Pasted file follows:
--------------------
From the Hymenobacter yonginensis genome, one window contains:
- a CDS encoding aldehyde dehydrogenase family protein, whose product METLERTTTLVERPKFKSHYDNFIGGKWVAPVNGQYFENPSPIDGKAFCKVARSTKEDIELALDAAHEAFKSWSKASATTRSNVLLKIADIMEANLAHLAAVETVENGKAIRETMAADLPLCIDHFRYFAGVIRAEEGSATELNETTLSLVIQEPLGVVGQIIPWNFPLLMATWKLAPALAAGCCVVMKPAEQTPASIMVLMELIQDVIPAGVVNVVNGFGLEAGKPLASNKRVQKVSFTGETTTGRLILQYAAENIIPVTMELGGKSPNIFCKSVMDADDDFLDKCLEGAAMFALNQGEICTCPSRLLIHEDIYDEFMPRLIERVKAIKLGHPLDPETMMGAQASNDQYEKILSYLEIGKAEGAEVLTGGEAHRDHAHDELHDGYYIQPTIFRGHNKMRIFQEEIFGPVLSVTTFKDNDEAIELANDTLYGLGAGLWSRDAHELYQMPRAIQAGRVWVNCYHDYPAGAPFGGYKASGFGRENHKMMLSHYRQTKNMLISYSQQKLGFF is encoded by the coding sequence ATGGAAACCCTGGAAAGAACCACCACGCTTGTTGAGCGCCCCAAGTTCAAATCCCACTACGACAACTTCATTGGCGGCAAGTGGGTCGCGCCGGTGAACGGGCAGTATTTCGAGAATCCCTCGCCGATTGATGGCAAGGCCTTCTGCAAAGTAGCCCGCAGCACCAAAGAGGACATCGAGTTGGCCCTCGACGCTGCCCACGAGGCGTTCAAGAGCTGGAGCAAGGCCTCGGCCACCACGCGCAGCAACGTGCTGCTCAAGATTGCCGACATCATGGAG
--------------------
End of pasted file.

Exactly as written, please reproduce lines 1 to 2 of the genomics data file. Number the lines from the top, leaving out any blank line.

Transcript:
From the Hymenobacter yonginensis genome, one window contains:
- a CDS encoding aldehyde dehydrogenase family protein, whose product METLERTTTLVERPKFKSHYDNFIGGKWVAPVNGQYFENPSPIDGKAFCKVARSTKEDIELALDAAHEAFKSWSKASATTRSNVLLKIADIMEANLAHLAAVETVENGKAIRETMAADLPLCIDHFRYFAGVIRAEEGSATELNETTLSLVIQEPLGVVGQIIPWNFPLLMATWKLAPALAAGCCVVMKPAEQTPASIMVLMELIQDVIPAGVVNVVNGFGLEAGKPLASNKRVQKVSFTGETTTGRLILQYAAENIIPVTMELGGKSPNIFCKSVMDADDDFLDKCLEGAAMFALNQGEICTCPSRLLIHEDIYDEFMPRLIERVKAIKLGHPLDPETMMGAQASNDQYEKILSYLEIGKAEGAEVLTGGEAHRDHAHDELHDGYYIQPTIFRGHNKMRIFQEEIFGPVLSVTTFKDNDEAIELANDTLYGLGAGLWSRDAHELYQMPRAIQAGRVWVNCYHDYPAGAPFGGYKASGFGRENHKMMLSHYRQTKNMLISYSQQKLGFF is encoded by the coding sequence ATGGAAACCCTGGAAAGAACCACCACGCTTGTTGAGCGCCCCAAGTTCAAATCCCACTACGACAACTTCATTGGCGGCAAGTGGGTCGCGCCGGTGAACGGGCAGTATTTCGAGAATCCCTCGCCGATTGATGGCAAGGCCTTCTGCAAAGTAGCCCGCAGCACCAAAGAGGACATCGAGTTGGCCCTCGACGCTGCCCACGAGGCGTTCAAGAGCTGGAGCAAGGCCTCGGCCACCACGCGCAGCAACGTGCTGCTCAAGATTGCCGACATCATGGAG